The gender expectation double standard and supportive family themes were brought up time and again by several U.S., European, and other female HPC industry veterans during the week’s Women in HPC-themed sessions.

U.S. national laboratories offer a variety of flexible work options, and six-weeks paid maternity leave is common at labs and state universities. Panelist Misbah Mubarak (Argonne National Laboratory) shared Argonne’s recently-published employee diversity data with workshop attendees. While the data reveal there is an opportunity for improvement, Argonne should be commended for having taken this bold step. If others follow, the U.S. can begin to piece together a more accurate portrait of its CS&E workforce.

In a globalized workplace, countries that provide the most favorable employee family benefits have an advantage when it comes to recruiting and retaining early-career CS&E personnel. The U.S. is the only developed country in the world that doesn’t guarantee paid maternity leave, and joins Papua New Guinea and Oman as the only three countries among 170 surveyed that lack the provision, according to a 2014 report by the International Labor Organization, an agency of the United Nations. The Family and Medical Leave Act (FMLA) guarantees qualified employees 12 weeks of unpaid, job-protected leave for family and medical reasons, including the birth or adoption of a child which is the shortest duration provided by countries surveyed in the ILO report. Otherwise, maternity benefits vary from state to state, and paid parental leave is left up to individual employers. Only about 12 percent of U.S. citizens receive paid parental leave, and only 5 percent of its low-wage earners have any form of maternity benefits, according to the U.S. Bureau of Labor Statistics.

What can organizations’ HR divisions do to affect positive change?

Sysadmin roles often require employees to be on call 24×7 which is nearly impossible for single parents, lactating mothers or mid-career professionals who care for elderly parents. All agree that more flexible work options are needed to accommodate employees, male and female, early- and late-career, who are dually tasked with the role of family caregiver.

In academic environments, HPC sysadmins should be compensated at an industry-competitive rate and not evaluated purely by their academic credentials or years of service. Many are fleeing university environments for better-paid and more flexible jobs with private corporations and industry where they command salaries that are often twice what they earned before. For the university that suffers the loss, it’s often like losing two or more employees since the sysadmin not only supports and maintains the HPC systems, they typically help researchers and train students in the use of the systems. Academic budgets are tight everywhere. When a university sysadmin leaves, the university’s HPC center is at risk since they will have lost a primary champion, and they won’t have allocated enough money to recruit a suitable replacement. Therefore, HR managers must ensure sysadmins are compensated for retention, or the global HPC workforce pipeline could suffer as this problem becomes widespread.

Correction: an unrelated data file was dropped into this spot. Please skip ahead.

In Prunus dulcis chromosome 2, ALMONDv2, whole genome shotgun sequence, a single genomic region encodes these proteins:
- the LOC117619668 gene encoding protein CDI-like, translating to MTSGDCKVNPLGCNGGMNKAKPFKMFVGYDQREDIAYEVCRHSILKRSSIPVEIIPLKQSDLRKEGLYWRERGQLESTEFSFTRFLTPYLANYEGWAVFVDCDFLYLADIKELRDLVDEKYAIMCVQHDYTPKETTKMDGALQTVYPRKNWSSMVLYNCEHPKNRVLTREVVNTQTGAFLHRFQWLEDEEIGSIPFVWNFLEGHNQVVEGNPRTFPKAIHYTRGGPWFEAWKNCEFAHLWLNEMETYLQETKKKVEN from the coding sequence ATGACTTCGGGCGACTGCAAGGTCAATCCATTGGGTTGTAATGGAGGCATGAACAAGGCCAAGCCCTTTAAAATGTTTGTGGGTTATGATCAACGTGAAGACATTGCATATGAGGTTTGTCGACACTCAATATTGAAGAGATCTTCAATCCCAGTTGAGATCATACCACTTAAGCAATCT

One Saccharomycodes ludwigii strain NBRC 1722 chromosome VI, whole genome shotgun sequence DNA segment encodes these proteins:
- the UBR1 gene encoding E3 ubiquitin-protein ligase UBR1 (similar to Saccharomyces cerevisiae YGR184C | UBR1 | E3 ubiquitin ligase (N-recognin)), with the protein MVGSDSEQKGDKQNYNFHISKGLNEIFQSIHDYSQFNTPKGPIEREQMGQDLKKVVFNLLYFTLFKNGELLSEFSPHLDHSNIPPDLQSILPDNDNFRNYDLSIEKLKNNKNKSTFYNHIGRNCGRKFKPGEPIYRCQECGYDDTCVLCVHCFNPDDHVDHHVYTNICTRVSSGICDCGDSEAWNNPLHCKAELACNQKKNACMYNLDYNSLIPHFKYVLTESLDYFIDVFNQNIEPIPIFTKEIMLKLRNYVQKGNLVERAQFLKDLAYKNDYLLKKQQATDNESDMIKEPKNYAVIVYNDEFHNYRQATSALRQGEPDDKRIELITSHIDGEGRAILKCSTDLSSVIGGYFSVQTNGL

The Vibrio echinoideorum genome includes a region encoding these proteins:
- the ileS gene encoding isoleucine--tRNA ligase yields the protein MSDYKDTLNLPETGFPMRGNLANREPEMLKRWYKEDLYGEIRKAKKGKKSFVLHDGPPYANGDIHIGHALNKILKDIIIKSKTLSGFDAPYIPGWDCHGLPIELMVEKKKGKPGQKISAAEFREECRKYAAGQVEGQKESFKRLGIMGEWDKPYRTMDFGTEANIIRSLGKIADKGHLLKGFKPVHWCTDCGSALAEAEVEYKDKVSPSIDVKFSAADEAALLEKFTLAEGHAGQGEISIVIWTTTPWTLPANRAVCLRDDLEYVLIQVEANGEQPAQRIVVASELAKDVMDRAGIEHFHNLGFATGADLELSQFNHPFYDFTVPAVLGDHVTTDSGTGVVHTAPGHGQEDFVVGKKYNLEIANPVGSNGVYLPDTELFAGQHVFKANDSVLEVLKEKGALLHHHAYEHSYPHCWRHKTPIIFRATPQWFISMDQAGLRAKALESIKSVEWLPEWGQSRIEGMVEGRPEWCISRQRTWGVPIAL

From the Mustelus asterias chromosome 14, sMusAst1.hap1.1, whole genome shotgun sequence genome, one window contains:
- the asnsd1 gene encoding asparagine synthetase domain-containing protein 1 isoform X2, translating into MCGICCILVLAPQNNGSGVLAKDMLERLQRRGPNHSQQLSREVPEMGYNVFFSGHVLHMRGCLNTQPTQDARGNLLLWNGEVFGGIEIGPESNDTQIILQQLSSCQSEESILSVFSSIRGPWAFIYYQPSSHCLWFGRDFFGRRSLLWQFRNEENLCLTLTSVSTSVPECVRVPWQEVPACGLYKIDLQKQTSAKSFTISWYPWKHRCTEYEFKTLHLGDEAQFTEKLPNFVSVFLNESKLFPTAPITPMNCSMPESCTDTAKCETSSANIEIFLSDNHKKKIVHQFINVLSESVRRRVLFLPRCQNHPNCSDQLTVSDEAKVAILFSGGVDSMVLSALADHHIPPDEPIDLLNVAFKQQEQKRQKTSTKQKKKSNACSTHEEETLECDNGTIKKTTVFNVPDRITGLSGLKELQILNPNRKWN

The application checkbox “do you know someone who currently works at XYZ Corporation?” should be eliminated. Relying on employee referrals could lead to an incestuous, and homogeneous workforce. It’s human nature to advocate on behalf of family and friends, and we’re typically closer to people who share the same ideals, culture and gender. Since we’ve already established a case for diversity, we should discontinue this practice.

Job application forms, computational cycle allocation and other industry processes should collect gender and ethnicity information, but the data will be flawed if people don’t trust the process and check the “other” or “do not wish to disclose” boxes for fear of discrimination. Therefore, every effort must be made to offer double-blind processes to alleviate fear while determining a more accurate account of the demographic in question.

Broader engagement and mentoring programs designed to encourage people from underrepresented groups, and provide them with additional psycho-social support are useful and much needed. Corporate leadership training and counseling will help managers overcome bias. ImprovScience, STEM-Trek, Sustainable Horizons Institute, Women in HPC, and other nonprofit organizations have been formed to assist HPC industry partners with a variety of related issues.

Further, it’s important to exercise zero tolerance and mitigate each situation, no matter how subtle, so a discriminatory climate isn’t cultivated.

Dangerous, but common myth: We must lower standards in order to attract and retain a more diverse workforce

In fact, women, minorities and people with disabilities are equally capable of achieving excellence in STEM fields, but too often they’re subject to gender-based stereotypes and bias, whether intentional, unintentional, or due to varying cultural expectations. Bias-related mistreatment in the workplace erodes employee self-confidence. Without confidence, it’s impossible for anyone to succeed, no matter how brilliant or accomplished the individual happens to be.

Women in HPC Group-Workshop-Leake

Women in HPC: Changing the Face of the Future, workshop poster presenters, from left: Christine Harvey (MITRE Corporation), Janki Bhimani (Northeastern University), Sally Ellingson (University of Kentucky), Elsa Gonsiorowski (Rensselaer Polytechnic Institute), Nasibeh Nasiri (University of Massachusetts, Lowell) and Trishali Nayar (IBM India Systems Development Laboratory).

To keep the conversation alive, watch Women in HPC (WHPC), and follow @Women_in_HPC on Twitter.